Author: Garth Stein
Challenges: I Love Libraries
Description: In the summer of 1990, fourteen-year-old Trevor Riddell gets his first glimpse of Riddell House. Built from the spoils of a massive timber fortune, the legendary family mansion is constructed of giant, whole trees, and is set on a huge estate overlooking Puget Sound. Trevor’s bankrupt parents have begun a trial separation, and his father, Jones Riddell, has brought Trevor to Riddell House with a goal: to join forces with his sister, Serena, dispatch Grandpa Samuel—who is flickering in and out of dementia—to a graduated living facility, sell off the house and property for development into “tract housing for millionaires,” divide up the profits, and live happily ever after.
But Trevor soon discovers there’s someone else living in Riddell House: a ghost with an agenda of his own. For while the land holds tremendous value, it is also burdened by the final wishes of the family patriarch, Elijah, who mandated it be allowed to return to untamed forestland as a penance for the millions of trees harvested over the decades by the Riddell Timber company. The ghost will not rest until Elijah’s wish is fulfilled, and Trevor’s willingness to face the past holds the key to his family’s future. (via Goodreads)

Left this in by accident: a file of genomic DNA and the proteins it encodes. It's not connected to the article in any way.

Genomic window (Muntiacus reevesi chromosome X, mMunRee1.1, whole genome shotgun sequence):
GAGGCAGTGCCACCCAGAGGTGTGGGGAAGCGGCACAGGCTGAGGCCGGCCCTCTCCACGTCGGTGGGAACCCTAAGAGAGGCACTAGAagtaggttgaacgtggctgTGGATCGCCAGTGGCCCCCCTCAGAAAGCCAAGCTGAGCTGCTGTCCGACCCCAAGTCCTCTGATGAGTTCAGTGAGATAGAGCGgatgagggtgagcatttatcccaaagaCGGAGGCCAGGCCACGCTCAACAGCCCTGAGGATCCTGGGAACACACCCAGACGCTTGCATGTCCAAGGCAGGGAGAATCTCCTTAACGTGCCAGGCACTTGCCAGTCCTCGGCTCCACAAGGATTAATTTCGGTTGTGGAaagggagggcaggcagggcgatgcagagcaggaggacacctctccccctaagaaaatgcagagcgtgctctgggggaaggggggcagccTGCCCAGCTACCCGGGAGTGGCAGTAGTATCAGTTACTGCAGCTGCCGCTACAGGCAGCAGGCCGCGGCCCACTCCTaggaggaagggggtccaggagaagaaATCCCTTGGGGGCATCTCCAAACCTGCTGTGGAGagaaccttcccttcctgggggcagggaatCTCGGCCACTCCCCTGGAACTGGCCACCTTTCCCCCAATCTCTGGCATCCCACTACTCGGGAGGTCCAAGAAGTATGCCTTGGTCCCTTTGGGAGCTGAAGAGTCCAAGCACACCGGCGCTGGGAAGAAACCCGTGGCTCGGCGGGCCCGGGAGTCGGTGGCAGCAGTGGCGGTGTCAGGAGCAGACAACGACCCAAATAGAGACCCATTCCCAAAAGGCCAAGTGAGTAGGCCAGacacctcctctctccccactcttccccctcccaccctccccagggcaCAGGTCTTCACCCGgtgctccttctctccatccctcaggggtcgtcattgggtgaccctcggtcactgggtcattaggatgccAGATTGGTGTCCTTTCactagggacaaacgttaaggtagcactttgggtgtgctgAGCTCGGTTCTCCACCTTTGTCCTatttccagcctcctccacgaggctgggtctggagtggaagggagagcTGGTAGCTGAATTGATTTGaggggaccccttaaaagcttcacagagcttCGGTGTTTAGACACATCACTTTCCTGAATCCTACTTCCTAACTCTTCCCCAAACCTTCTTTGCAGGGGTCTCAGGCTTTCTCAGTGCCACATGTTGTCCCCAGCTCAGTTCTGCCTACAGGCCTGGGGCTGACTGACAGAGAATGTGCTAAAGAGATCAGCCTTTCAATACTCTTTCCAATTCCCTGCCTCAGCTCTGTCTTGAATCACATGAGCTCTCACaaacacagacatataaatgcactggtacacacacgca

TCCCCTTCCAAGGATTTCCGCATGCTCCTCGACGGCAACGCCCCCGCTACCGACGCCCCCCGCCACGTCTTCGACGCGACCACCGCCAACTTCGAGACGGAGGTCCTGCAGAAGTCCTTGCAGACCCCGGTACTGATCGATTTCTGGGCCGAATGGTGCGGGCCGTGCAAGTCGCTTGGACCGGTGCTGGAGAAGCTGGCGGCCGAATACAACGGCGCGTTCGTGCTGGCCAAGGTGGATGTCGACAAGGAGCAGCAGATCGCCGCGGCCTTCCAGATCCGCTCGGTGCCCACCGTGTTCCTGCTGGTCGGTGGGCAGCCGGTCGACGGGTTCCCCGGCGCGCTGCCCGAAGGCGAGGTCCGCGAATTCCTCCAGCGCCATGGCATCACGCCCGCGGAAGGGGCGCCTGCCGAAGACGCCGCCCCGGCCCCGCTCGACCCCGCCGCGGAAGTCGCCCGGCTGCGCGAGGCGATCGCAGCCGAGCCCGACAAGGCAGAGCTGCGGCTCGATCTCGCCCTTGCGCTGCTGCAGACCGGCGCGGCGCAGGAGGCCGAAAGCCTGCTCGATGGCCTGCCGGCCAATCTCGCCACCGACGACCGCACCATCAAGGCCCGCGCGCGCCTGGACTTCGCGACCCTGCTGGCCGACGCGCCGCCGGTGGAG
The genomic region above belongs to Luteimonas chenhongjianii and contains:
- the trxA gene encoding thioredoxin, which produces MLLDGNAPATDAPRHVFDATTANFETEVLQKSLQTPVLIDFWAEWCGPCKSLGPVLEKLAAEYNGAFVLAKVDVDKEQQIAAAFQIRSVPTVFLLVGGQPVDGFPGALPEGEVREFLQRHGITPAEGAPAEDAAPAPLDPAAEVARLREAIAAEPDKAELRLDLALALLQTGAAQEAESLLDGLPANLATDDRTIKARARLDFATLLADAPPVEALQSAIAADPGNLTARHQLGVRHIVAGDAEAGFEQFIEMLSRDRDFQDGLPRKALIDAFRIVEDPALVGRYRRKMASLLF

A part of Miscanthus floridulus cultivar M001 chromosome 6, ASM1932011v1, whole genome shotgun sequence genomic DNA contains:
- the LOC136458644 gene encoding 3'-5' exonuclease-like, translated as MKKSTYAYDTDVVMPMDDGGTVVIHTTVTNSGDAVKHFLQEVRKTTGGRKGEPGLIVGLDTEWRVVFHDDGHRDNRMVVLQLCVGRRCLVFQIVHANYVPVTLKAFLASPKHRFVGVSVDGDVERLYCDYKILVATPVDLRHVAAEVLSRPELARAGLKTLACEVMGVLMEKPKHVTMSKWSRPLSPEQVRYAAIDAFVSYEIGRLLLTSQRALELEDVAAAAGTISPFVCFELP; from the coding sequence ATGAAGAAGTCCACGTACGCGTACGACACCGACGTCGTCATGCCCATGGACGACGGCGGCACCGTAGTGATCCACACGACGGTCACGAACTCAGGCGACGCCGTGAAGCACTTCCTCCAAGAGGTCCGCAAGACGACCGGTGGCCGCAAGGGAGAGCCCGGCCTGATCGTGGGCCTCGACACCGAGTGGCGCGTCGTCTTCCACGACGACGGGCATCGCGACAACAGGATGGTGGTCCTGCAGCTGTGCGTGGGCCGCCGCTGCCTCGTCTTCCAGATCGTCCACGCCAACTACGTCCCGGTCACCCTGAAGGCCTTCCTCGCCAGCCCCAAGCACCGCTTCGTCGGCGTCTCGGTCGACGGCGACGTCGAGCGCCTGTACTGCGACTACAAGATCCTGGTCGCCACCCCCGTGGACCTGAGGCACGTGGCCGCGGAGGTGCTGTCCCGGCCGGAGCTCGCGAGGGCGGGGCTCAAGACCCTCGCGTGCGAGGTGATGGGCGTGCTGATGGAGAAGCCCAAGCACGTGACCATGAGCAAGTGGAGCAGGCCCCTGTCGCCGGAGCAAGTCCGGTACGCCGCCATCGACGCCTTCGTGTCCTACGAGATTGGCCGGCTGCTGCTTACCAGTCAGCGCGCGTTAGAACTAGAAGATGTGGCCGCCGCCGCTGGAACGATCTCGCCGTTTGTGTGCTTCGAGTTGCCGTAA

Thoughts: When I started the book during this past fall's 24-hour Dewey's Readathon, I was hopeful that I would be able to get through the book in fairly short order. But through a number of circumstances, it took me a bit longer than anticipated. There were times that the book outright creeped me out, but there were also times in which I felt that book got a little too longwinded and dragged as a result. It also felt that in some places that the book went off in tangents that didn't seem to make sense to me. And as a result, I never got a sense of what the book was about.
Bottom line: While I had hoped to like the this book, it fell a little short for me. Now if you are a fan of paranormal fiction with a little bit of a mystery thrown in, you probably would enjoy this book. Recommended.
Pages for 2014: 27,615